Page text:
Above are from left to right Simba, Tosca, Suki and Cassie in the back of the car at a service station on the M1. God, I hope the RSPCA aren't looking at this! There was the odd little 'accident' on the way down, necessitating a cage clean-out without letting a cat escape from the car and trying to find their way back up the motorway (of course cats are useless hitchhikers; no thumbs you see. So they wouldn't have got too far). Needless to say, it was getting a bit smelly with the 'odour of fear' in the car, Cassie in particular kept letting off some fruity exclamations.
On the whole the cats travelled fairly well (either that or it was the copious amounts of Felispray drugging them), and took an interest in the motorway traffic. Tosca got rather scared though when we went over the Dartford Queen Elizabeth II bridge; I think she thought we were going to take off as we drove up and over the Thames. Eventually at about 3pm we arrived at the entrance to the Eurotunnel. Surprisingly, no-one wanted to see our passports, or the cats passports and documents (which made us wonder why we'd forked out so much for them), and we were waved straight through and onto the train. Here is a photo of the car at the head of the queue waiting to board.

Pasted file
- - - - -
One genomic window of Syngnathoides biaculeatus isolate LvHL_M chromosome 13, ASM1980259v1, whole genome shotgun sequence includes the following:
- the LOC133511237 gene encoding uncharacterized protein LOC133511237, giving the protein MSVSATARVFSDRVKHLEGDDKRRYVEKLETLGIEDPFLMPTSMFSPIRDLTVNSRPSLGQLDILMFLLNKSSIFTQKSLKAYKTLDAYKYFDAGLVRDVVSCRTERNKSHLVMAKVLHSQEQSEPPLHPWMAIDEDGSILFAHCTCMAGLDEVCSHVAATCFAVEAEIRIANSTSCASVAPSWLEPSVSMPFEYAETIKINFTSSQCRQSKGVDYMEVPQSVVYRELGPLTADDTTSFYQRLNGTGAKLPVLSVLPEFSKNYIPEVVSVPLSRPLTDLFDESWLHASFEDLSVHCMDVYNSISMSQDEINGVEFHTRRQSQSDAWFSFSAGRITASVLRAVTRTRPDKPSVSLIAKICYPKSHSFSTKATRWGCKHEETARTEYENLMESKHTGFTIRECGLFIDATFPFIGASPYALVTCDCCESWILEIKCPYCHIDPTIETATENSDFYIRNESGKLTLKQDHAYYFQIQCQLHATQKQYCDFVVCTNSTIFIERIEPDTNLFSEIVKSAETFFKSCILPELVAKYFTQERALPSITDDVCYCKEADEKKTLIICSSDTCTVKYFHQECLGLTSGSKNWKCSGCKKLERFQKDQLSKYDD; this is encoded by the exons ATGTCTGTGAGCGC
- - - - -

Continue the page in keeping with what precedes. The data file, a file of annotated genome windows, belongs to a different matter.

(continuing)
Once through the Chunnel we drove East through northern France into Brussels to finally arrive for the night at a cheap hotel outside Brugge (Bruges). When we booked the room, we asked if they allowed cats. Yes they said, as long as they are quiet pussies. Our little angels? But of course! So, we ended up in a small chalet-type hotel room with not enough room to swing a cat (!) and had to somehow fit in four cat carriers, two litter trays, and four feeding bowls. We also had to cover the bed-sheets with a plastic sheet in case Simba took his revenge and wee'd on it in revenge(something he'd done before when we'd moved house). This and try and get in and out of the room without allowing a cat to break for freedom.
Tosca, at least, settled herself in (below). The rest of the cats remained hiding under the bed.
I am sure Brugge is a beautiful town. Unfortunately we only saw industrial estates and the inside of our small room. The local television stations were interesting though, in a choice of either French or Dutch. French I am ok with, but Dutch sounds like German would after you've spent too much time in an Amesterdam coffee-shop. Which reminds me of a classic Dutch commercial with John Cleese.
We are not even half way yet, and only 850 km to drive tomorrow! Gute Nacht!